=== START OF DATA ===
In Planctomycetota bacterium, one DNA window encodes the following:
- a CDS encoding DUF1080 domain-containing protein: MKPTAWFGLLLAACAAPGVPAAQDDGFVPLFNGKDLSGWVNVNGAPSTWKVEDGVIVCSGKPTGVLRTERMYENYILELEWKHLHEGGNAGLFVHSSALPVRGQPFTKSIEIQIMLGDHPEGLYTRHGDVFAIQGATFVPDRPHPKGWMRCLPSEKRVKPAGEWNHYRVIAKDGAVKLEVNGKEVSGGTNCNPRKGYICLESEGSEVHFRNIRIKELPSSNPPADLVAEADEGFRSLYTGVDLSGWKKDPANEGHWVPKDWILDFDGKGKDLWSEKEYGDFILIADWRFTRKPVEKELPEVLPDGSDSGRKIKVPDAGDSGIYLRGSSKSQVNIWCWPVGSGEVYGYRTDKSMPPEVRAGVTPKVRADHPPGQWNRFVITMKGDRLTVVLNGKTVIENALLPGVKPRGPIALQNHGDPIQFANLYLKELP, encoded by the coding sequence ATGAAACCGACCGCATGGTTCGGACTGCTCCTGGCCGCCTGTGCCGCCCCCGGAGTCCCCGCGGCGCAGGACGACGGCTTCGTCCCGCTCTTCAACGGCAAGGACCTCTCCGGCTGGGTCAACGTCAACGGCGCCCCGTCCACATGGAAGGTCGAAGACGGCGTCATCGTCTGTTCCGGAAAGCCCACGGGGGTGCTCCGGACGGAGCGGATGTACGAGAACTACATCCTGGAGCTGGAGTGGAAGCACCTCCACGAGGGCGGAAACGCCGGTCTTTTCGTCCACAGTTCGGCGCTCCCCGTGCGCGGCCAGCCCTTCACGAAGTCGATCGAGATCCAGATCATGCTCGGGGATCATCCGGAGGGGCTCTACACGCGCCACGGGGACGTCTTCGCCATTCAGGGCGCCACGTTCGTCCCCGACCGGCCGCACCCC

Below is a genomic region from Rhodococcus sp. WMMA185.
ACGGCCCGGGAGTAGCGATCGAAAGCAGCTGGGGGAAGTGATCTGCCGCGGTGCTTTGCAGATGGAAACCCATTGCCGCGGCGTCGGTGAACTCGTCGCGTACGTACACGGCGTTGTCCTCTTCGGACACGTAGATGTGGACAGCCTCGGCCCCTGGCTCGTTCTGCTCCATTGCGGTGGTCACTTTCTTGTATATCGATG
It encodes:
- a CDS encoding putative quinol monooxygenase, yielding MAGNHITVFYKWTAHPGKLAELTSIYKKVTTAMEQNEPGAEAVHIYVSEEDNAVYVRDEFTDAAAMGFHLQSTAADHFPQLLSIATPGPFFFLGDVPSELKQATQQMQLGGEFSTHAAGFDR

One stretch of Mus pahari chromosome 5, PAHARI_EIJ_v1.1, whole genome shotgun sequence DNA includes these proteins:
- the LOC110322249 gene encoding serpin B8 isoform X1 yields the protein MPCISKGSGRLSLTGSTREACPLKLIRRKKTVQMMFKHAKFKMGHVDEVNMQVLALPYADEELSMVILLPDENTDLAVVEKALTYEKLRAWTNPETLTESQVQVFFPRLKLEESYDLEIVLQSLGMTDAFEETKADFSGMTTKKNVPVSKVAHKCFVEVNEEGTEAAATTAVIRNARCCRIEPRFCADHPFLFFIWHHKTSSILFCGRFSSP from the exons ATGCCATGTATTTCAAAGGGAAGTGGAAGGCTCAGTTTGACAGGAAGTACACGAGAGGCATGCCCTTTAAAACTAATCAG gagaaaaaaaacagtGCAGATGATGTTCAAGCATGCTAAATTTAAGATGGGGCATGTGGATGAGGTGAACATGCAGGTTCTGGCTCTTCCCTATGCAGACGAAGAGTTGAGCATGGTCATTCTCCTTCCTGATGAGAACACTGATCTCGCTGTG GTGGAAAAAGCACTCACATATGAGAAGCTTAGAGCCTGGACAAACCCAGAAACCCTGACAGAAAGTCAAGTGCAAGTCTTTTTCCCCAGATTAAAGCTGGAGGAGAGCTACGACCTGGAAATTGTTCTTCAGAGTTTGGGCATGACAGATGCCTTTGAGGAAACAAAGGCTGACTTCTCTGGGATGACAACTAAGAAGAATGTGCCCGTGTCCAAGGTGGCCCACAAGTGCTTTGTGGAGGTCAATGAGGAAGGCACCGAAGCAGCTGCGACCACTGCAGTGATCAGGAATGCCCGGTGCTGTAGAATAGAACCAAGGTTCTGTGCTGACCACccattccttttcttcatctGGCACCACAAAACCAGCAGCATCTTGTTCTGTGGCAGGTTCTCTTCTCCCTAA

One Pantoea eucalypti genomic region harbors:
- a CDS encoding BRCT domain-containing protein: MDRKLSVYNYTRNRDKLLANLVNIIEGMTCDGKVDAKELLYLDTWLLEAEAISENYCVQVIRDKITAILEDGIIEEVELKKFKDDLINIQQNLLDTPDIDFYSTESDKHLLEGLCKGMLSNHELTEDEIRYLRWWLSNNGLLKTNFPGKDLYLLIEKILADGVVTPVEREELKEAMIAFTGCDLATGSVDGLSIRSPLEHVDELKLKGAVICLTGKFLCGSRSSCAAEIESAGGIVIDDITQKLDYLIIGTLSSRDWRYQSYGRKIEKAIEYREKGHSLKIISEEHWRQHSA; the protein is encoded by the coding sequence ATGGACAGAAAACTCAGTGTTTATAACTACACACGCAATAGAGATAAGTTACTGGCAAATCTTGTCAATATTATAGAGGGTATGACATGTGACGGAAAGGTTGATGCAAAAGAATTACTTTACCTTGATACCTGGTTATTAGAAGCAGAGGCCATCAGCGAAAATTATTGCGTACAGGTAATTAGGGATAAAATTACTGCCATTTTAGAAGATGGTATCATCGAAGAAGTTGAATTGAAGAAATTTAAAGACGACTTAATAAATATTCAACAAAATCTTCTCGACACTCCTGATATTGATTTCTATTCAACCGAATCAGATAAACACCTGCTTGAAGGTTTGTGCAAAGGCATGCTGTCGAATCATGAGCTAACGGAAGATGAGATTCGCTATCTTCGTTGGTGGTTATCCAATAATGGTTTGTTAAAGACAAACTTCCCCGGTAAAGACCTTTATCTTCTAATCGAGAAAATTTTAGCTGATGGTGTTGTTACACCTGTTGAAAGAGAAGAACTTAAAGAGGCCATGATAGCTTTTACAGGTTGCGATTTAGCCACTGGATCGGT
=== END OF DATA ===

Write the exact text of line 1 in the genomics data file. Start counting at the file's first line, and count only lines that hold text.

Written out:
In Planctomycetota bacterium, one DNA window encodes the following: